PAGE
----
# Fibonacci word fractal

The Fibonacci word fractal is a fractal curve defined on the plane from the Fibonacci word.

## Definition

The first iterations

This curve is built iteratively by applying, to the Fibonacci word 0100101001001...etc., the Odd–Even Drawing rule:

For each digit at position k :

• if the digit is 0 : draw a segment in the current direction
• if the digit is 1 : draw a segment after a 90° angle turn:
• to the right if k is even
• to the left if k is odd

To a Fibonacci word of length ${\displaystyle F_{n}}$ (the nth Fibonacci number) is associated a curve ${\displaystyle {\mathcal {F}}_{n}}$ made of ${\displaystyle F_{n}}$ segments. The curve displays three different aspects whether n is in the form 3k, 3k + 1, or 3k + 2.

## Properties[1][2]

The Fibonacci numbers in the Fibonacci word fractal.
• The curve ${\displaystyle {\mathcal {F_{n}}}}$, contains ${\displaystyle F_{n}}$ segments, ${\displaystyle F_{n-1}}$ right angles and ${\displaystyle F_{n-2}}$ flat angles.
• The curve never self-intersects and does not contain double points. At the limit, it contains an infinity of points asymptotically close.
• The curve presents self-similarities at all scales. The reduction ratio is ${\displaystyle \scriptstyle {1+{\sqrt {2}}}}$. This number, also called the silver ratio is present in a great number of properties listed below.
• The number of self-similarities at level n is a Fibonacci number \ −1. (more precisely : ${\displaystyle F_{3n+3}-1}$).
• The curve encloses an infinity of square structures of decreasing sizes in a ratio ${\displaystyle \scriptstyle {1+{\sqrt {2}}}}$. (see figure) The number of those square structures is a Fibonacci number.
• The curve ${\displaystyle {\mathcal {F}}_{n}}$can also be constructed by different ways (see gallery below):
• Iterated function system of 4 and 1 homothety of ratio ${\displaystyle \scriptstyle {1/(1+{\sqrt {2}})}}$ and ${\displaystyle \scriptstyle {1/(1+{\sqrt {2}})^{2}}}$
• By joining together the curves ${\displaystyle {\mathcal {F}}_{n-1}}$ and ${\displaystyle {\mathcal {F}}_{n-2}}$
• Lindermayer system
• By an iterated construction of 8 square patterns around each square pattern.
• By an iterated construction of octagons
• The Hausdorff dimension of the Fibonacci word fractal is ${\displaystyle \scriptstyle {3{\frac {\log \varphi }{\log(1+{\sqrt {2}})}}=1,6379}}$, with ${\displaystyle \scriptstyle {\varphi ={\frac {1+{\sqrt {5}}}{2}}}}$, the golden ratio.
• Generalizing to an angle ${\displaystyle \alpha }$ between 0 and ${\displaystyle \pi /2}$, its Hausdorff dimension is ${\displaystyle \scriptstyle {3{\frac {\log \varphi }{\log(1+a+{\sqrt {(1+a)^{2}+1}}}})}}$, with ${\displaystyle a=\cos \alpha }$.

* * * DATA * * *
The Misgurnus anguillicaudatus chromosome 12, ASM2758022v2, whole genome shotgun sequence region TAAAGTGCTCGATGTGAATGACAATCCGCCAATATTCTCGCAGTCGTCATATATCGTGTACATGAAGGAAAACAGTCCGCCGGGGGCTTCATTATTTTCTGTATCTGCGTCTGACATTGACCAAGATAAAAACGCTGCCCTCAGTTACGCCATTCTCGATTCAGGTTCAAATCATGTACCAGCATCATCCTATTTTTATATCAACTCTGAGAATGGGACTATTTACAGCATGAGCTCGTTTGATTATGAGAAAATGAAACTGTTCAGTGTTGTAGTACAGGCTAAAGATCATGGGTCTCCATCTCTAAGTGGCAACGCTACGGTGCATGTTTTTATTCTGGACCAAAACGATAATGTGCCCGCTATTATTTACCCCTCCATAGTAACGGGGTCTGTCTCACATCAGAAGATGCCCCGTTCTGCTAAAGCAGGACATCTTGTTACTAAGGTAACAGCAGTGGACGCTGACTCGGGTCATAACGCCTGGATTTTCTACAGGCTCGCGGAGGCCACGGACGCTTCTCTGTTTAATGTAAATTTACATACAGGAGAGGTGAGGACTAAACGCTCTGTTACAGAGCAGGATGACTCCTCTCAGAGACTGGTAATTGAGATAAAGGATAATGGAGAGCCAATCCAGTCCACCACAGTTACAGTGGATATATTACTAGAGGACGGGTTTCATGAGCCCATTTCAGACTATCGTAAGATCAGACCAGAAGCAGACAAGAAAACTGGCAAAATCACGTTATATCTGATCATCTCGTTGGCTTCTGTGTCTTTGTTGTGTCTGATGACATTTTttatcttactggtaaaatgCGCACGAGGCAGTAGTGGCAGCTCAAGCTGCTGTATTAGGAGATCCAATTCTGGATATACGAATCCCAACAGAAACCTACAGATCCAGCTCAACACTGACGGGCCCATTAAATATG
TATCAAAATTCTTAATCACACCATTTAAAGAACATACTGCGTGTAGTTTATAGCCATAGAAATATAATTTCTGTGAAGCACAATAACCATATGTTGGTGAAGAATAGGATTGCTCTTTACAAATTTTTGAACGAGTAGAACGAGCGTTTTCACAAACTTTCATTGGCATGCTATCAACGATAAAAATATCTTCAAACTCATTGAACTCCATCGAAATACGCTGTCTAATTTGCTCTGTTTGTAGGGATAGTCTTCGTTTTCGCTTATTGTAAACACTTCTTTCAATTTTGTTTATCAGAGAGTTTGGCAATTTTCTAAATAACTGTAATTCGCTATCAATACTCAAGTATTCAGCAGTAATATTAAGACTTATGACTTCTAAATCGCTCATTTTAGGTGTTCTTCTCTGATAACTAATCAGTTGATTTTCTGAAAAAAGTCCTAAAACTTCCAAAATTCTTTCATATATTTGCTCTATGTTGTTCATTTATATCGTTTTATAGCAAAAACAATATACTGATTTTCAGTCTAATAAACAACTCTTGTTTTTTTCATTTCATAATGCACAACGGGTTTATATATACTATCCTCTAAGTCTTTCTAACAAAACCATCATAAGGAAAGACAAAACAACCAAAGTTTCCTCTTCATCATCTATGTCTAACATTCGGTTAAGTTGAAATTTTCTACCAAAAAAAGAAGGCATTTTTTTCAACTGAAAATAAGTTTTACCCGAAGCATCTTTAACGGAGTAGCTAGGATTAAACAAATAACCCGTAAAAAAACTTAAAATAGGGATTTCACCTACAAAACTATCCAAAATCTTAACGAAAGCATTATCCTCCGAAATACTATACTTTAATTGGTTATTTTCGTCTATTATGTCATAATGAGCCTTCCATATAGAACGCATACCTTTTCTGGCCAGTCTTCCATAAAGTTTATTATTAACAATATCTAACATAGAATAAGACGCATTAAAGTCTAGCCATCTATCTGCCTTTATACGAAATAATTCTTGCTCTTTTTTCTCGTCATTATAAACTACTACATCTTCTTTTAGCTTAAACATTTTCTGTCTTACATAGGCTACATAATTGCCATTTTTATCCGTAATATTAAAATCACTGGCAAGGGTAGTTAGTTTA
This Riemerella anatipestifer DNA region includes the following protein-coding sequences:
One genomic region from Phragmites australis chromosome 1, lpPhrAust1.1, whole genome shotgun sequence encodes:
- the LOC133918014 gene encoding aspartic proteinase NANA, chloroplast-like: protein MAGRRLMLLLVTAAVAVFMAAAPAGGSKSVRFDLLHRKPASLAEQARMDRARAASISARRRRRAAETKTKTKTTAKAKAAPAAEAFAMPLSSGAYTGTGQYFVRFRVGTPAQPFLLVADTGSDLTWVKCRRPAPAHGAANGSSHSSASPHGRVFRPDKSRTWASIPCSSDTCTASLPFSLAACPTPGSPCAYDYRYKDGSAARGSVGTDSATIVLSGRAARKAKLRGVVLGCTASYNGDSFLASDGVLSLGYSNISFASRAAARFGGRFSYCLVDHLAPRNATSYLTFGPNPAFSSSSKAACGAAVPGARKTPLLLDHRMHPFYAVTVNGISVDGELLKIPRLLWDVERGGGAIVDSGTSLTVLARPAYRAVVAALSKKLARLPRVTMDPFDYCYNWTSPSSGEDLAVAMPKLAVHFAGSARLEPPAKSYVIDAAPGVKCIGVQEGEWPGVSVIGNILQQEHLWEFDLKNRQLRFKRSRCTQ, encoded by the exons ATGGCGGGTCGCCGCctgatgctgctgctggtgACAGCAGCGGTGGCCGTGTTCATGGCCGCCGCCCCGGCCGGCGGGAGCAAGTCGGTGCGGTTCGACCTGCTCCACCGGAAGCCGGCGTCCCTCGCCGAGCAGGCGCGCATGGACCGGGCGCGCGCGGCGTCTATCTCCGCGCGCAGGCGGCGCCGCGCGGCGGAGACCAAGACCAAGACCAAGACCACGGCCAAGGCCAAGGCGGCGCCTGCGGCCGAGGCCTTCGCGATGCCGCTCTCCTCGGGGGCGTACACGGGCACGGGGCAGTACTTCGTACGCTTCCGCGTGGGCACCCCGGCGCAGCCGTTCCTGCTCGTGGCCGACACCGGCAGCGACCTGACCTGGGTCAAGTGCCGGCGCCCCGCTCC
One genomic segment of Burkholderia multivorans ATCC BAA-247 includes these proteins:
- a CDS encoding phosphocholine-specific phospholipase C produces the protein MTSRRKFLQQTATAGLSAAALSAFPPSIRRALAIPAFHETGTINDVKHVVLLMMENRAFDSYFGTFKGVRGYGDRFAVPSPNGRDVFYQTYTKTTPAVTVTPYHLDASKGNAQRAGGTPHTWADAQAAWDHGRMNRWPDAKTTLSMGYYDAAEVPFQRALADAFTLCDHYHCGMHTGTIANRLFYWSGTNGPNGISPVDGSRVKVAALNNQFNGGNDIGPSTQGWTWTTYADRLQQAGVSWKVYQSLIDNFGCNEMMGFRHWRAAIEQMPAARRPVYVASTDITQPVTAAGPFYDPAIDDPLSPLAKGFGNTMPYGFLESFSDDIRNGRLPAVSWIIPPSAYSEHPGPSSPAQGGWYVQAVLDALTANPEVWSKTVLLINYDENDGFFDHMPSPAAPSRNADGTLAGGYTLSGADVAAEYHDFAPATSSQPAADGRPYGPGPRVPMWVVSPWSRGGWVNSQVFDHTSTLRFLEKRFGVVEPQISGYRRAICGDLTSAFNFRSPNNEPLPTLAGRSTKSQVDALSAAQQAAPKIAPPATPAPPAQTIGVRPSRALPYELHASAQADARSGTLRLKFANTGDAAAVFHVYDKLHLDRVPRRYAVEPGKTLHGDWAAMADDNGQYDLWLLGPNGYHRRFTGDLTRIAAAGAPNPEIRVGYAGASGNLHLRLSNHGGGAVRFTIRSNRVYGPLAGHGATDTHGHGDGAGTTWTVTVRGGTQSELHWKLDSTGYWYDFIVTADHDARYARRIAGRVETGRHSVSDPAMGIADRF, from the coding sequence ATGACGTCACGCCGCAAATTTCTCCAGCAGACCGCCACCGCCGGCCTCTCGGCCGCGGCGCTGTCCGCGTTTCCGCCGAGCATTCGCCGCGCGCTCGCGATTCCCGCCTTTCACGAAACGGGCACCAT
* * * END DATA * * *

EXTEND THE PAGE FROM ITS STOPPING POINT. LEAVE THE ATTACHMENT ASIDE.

• The Hausdorff dimension of its frontier is ${\displaystyle \scriptstyle {{\frac {\log 3}{{\log(1+{\sqrt {2}}})}}=1,2465}}$.
• Exchanging the roles of "0" and "1" in the Fibonacci word, or in the drawing rule yields a similar curve, but oriented 45°.
• From the Fibonacci word, one can define the « dense Fibonacci word», on an alphabet of 3 letters : 102210221102110211022102211021102110221022102211021... ((sequence A143667 in the OEIS)). The usage, on this word, of a more simple drawing rule, defines an infinite set of variants of the curve, among which :
• a «diagonal variant»
• a «svastika variant»
• a «compact variant »
• It is conjectured that the Fibonacci word fractal appears for every sturmian word for which the slope, written in continued fraction expansion, ends with an infinite series of "1".

## The Fibonacci tile

Imperfect tiling by the Fibonacci tile. The area of the central square tends to infinity.

The juxtaposition of four ${\displaystyle F_{3k}}$ curves allows the construction of a closed curve enclosing a surface whose area is not null. This curve is called a "Fibonacci Tile".

• The Fibonacci tile almost tiles the plane. The juxtaposition of 4 tiles (see illustration) leaves at the center a free square whose area tends to zero as k tends to infinity. At the limit, the infinite Fibonacci tile tiles the plane.
• If the tile is enclosed un a square of side 1, then its area tends to ${\displaystyle \scriptstyle {2-{\sqrt {2}}=0.5857}}$.
Perfect tiling by the Fibonacci snowflake

### Fibonacci snowflake

The Fibonacci snowflake is a Fibonacci tile defined by:[3]

• ${\displaystyle \scriptstyle {q_{n}=q_{n-1}q_{n-2}}}$ if ${\displaystyle \scriptstyle {n\equiv 2{\pmod {3}}}}$
• ${\displaystyle \scriptstyle {q_{n}=q_{n-1}{\overline {q}}_{n-2}}}$ otherwise.

with ${\displaystyle q_{0}=\epsilon }$ and ${\displaystyle q_{1}=R}$, ${\displaystyle L=}$"turn left" et ${\displaystyle R=}$"turn right", and ${\displaystyle \scriptstyle {{\overline {R}}=L}}$,

Several remarkable properties :[3] · :[4]

• It is the Fibonacci tile associated to the "diagonal variant" previously defined.
• It tiles the plane at any order.
• It tiles the plane by translation in two different ways.
• its perimeter, at order n, equals ${\displaystyle 4F(3n+1)}$. ${\displaystyle F(n)}$ is the nth Fibonacci number.
• its area, at order n, follows the successive indexes of odd row of the Pell sequence (defined by ${\displaystyle P(n)=2P(n-1)+P(n-2)}$).

## References

1. ^ The Fibonacci word fractal
2. ^ Hoffman, Tyler; Steinhurst, Benjamin (2016). "Hausdorff Dimension of Generalized Fibonacci Word Fractals". arXiv:1601.04786 [math.MG].
3. ^ a b Christoffel and Fibonacci tiles
4. ^ Fibonacci snowflakes